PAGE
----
Saturday, February 09, 2008

assistants

assisting isn't rocket science. it's not difficult. you basically need to give the surgeon exposure. if you can't do this, then just do what he tells you. that's all.

having said this, to work with a good assistant is amazing. a good assistant can predict what is going to happen next and get everything lined up so it all just goes that much easier.

as a student i assisted quite a bit. as a junior doctor i assisted a fair amount. as a registrar i assisted after hours for extra money. i can assist and therefore i can direct and teach a poor assistant. in fact, for me the ideal assistant is an inexperienced one that i can train and develop to my specifications. but i also use young doctors because they are the ones that need the money. they are the ones that work for the state and are underpaid. i remember how i needed money in those days and therefore i usually use these doctors. the practice that i work for has occasionally basically requested that i use the older gps but i feel a certain obligation to the state doctors.

but, especially when i am trying to favour those who need the money, nothing irritates me more than having to phone a whole bunch of people before i get an assistant. i mean when someone says they are on call or out of town, then i have no problem, but when they say they are tired or have a headache or need their beauty sleep or whatever they tend to fall to the bottom of the list of people i call. i recently was told by one of my assistants that another guy was wondering why i phone him so seldom. i didn't say anything, but i thought of all the times i did call him and he wasn't available because of 'social obligations'. it's at times like this that i realize i can be a typical surgeon. i don't want to know about inconvenience and the like. i just want an available assistant at midnight when i have a gunshot abdomen who is decompensating.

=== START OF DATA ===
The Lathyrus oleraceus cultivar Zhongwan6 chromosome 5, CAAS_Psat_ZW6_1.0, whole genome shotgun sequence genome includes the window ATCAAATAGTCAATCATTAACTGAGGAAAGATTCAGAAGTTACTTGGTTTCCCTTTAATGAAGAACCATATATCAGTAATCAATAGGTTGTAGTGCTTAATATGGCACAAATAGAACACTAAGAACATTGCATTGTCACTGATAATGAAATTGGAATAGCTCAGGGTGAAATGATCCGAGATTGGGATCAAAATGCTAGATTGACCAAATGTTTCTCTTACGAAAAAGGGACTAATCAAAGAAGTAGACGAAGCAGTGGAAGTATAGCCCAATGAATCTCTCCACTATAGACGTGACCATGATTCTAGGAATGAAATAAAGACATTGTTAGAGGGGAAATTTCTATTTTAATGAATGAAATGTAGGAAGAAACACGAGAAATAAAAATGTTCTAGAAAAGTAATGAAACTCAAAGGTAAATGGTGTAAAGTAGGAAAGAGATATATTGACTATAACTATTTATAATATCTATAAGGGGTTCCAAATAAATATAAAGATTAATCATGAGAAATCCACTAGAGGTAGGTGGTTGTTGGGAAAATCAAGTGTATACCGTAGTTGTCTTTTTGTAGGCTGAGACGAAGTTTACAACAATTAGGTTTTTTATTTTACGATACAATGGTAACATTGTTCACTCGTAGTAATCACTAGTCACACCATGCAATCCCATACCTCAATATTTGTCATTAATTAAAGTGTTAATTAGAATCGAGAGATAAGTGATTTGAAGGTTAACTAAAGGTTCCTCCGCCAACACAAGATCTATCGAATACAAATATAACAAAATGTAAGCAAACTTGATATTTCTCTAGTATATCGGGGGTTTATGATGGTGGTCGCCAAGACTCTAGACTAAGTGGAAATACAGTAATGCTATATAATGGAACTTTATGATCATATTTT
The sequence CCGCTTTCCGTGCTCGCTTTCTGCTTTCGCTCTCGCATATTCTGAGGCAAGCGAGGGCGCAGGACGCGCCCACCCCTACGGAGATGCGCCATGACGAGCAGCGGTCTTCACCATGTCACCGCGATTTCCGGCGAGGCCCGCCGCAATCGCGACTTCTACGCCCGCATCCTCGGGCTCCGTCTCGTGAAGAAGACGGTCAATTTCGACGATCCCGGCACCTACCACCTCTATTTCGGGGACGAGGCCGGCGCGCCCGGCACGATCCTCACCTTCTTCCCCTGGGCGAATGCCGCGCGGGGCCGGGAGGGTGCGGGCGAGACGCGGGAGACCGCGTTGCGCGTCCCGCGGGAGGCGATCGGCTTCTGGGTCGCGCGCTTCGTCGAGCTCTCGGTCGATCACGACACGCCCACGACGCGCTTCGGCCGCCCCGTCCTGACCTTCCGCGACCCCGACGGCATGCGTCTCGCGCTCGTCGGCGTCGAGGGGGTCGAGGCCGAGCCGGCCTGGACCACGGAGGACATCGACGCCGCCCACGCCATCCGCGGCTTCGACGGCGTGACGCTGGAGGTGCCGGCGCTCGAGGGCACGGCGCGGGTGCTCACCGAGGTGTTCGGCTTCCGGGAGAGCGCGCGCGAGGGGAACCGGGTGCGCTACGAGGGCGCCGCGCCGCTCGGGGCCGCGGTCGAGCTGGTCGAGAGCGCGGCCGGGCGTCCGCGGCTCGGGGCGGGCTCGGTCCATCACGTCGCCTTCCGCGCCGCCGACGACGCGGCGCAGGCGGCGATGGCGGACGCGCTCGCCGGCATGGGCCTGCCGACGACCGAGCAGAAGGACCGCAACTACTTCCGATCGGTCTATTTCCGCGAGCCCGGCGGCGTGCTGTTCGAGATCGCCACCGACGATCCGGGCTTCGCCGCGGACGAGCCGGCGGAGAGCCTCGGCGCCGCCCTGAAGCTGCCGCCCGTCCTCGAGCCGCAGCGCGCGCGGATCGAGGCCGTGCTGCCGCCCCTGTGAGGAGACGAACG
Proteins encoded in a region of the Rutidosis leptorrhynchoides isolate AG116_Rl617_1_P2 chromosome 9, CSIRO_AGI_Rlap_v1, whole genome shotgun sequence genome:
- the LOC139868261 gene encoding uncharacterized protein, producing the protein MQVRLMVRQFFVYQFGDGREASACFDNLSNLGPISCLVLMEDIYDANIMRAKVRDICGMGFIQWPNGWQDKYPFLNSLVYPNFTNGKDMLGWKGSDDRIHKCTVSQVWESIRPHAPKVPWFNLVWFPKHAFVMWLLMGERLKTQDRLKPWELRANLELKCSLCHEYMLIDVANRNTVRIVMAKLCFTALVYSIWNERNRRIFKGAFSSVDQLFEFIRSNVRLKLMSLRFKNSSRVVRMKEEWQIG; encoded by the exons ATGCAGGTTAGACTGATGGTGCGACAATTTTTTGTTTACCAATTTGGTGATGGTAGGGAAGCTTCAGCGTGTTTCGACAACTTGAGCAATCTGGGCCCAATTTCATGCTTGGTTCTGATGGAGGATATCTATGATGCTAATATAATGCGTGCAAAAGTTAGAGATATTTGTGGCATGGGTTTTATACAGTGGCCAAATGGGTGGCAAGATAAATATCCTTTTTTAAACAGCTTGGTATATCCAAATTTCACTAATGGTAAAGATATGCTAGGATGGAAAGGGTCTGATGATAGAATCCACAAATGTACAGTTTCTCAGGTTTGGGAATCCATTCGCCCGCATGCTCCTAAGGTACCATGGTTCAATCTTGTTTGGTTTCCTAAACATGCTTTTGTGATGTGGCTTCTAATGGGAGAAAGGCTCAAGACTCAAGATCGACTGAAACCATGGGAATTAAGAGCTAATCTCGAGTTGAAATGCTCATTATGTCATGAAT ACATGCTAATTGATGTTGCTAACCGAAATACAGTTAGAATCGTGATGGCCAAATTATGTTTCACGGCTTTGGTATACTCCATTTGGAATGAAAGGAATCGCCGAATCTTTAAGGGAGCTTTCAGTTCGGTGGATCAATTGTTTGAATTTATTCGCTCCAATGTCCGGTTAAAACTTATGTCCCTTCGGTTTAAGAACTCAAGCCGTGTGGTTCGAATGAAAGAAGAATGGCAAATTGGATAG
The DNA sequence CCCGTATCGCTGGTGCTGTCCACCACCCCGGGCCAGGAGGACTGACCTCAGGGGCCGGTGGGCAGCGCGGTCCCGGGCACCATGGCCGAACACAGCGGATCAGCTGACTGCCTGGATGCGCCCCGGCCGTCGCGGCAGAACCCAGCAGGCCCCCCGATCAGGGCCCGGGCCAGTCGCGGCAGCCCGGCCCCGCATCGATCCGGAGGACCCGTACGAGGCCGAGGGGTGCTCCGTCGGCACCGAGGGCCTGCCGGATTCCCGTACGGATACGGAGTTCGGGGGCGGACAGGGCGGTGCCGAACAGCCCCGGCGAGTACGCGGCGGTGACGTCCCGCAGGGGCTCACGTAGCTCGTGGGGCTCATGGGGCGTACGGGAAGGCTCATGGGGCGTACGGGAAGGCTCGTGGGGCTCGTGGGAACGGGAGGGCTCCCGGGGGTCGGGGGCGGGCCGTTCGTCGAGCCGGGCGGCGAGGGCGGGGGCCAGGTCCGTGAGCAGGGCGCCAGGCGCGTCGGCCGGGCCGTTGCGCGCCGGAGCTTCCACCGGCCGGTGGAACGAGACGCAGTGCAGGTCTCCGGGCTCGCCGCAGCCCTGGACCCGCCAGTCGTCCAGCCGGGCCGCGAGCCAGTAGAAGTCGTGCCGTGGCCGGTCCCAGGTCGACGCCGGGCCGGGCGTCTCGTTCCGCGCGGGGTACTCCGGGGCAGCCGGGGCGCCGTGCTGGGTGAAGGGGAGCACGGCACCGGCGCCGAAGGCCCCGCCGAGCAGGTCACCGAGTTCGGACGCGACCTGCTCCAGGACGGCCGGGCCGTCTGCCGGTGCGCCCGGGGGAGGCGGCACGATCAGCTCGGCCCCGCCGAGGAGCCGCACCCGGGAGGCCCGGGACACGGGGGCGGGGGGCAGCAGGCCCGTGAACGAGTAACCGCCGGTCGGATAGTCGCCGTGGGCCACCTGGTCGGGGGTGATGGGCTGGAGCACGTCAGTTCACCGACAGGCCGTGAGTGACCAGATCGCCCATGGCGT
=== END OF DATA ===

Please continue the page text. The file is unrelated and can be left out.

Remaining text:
i recently lost two great assistants (they moved to canada where they are presently freezing). so now i am trying to reestablish an assistant base.

but it can be difficult to assist (unless it is your passion). no matter the time of day or night and no matter how little sleep you've had in the last week, when you are operating, all your senses are sharp. you are fully alert. you are fully alive. but to simply hang on a retractor at 3 in the morning while the surgeon works his magic can be mind numbing. and mind numbing when fatigued means sleep and sleep means poor assisting.

except the exceptions. many years ago while i was a medical officer in surgery (before i officially started specializing) we had a house doctor who had a special talent. awake he wasn't a particularly good assistant but in the early hours, he would hook the morris into the wound, push his feet up against the table, throw his head back and fall asleep. in this position he gave such good exposure the surgeon would demand total silence just in case someone woke him up.

7 comments:

Sid Schwab said...

i love that last paragraph. i fell asleep, or at least nodded, when an intern, but i doubt i kept the exposure. having a great assistant is a soaring experience. in fact i stuck around in my first job longer than i should have -- not enough to do, wife not happy -- because i had a perfect relationship with my partner. i thought he was the best surgeon i knew and he thought the same of me and we were a great team no matter on which side of the table we stood. my very second post on my blog was about the art that can happen with a good assistant. and i'd be happy to help you. little bit of a logistic thing, but still...